The Ancestors of ISIS

Roundup
tags: ISIS



David Motadel is a historian at the University of Cambridge and the author of “Islam and Nazi Germany’s War.”

IN the last few years, there has been a dramatic rise of a seemingly new type of polity: the Islamic rebel state. Boko Haram in West Africa, the Shabab in East Africa, the Islamic Emirate in the Caucasus and, of course, the Islamic State in the Middle East, known as ISIS, or ISIL — these movements not only call for holy war against the West, but also use their resources to build theocracies.

Though in some respects unprecedented, these groups also have much in common with the Islamic revivalist movements of the 18th century, such as the Wahhabis on the Arabian Peninsula and the great jihadist states of the 19th century. They waged jihad against non-Muslim powers, and at the same time sought to radically transform their own societies.

One of the first groups to engage in anticolonial jihad and state-building was the fighters led by Abd al-Qadir, who challenged the French imperial invasion of North Africa in the 1830s and 1840s. Qadir declared himself “commander of the faithful” — the title of a caliph — and founded an Islamic state in western Algeria, with a capital in Mascara, a regular army and an administration that enforced Shariah law and provided some public services. The state was never stable, nor did it ever encompass a clearly defined territory; it was eventually destroyed by the French.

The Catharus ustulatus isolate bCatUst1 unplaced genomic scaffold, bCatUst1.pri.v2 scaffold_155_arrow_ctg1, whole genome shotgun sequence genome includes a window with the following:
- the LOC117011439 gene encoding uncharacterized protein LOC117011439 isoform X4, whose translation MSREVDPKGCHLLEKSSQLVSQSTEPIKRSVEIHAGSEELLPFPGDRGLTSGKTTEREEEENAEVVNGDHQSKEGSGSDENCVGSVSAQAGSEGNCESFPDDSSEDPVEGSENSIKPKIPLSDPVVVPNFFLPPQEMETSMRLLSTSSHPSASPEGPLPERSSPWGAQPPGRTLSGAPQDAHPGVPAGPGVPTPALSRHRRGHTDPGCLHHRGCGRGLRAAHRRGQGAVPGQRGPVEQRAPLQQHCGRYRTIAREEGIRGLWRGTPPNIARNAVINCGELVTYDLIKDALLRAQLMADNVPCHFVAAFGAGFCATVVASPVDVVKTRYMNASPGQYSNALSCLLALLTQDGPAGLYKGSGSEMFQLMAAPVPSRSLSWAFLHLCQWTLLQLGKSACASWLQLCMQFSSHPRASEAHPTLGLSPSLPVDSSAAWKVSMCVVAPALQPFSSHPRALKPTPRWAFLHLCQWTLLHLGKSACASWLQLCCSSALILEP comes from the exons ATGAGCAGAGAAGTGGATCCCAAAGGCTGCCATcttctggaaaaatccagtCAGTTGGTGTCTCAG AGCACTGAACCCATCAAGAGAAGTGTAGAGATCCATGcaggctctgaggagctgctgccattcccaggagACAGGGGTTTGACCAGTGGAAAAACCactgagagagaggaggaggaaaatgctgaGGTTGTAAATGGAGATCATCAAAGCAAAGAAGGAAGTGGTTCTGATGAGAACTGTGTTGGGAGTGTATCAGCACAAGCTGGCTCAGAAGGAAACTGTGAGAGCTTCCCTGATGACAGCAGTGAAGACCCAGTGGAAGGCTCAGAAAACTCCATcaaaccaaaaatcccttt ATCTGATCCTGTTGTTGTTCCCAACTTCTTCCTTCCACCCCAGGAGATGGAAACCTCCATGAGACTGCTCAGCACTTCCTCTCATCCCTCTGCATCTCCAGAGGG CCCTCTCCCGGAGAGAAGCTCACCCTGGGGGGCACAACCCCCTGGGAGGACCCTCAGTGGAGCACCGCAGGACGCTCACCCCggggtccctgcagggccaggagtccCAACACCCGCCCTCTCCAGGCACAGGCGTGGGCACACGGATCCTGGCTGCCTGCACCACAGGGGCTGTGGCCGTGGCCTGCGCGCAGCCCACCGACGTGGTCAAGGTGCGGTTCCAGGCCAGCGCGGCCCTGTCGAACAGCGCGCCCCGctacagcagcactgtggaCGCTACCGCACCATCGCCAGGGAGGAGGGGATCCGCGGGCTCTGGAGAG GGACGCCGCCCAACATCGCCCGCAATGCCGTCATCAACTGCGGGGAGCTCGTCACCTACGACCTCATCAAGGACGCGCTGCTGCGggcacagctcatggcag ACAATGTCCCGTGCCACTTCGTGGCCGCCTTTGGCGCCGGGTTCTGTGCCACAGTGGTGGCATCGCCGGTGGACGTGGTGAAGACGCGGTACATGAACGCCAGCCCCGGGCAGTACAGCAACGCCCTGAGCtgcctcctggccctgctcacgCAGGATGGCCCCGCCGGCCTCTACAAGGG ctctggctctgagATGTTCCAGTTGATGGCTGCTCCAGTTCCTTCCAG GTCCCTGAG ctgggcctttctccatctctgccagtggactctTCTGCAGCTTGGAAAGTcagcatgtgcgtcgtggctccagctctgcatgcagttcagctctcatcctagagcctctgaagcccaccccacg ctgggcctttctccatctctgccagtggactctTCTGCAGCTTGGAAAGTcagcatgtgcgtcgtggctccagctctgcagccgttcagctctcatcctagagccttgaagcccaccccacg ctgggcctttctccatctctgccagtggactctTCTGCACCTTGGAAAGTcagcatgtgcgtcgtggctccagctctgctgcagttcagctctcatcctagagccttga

Equally short lived was the Mahdist state in Sudan, lasting from the early 1880s to the late 1890s. Led by the self-proclaimed Mahdi (“redeemer”) Muhammad Ahmad, the movement called for jihad against their Egyptian-Ottoman rulers and their British overlords, and it established state structures, including a telegraph network, weapon factories and a propaganda apparatus. The rebels banned smoking, alcohol and dancing and persecuted religious minorities.

But the state was unable to provide stable institutions, and the economy collapsed; half of the population died from famine, disease and violence before the British Army, supported by Egyptians, crushed the regime in a bloody campaign, events chronicled in “The River War” by the young Winston Churchill, who served as an officer in Sudan...




comments powered by Disqus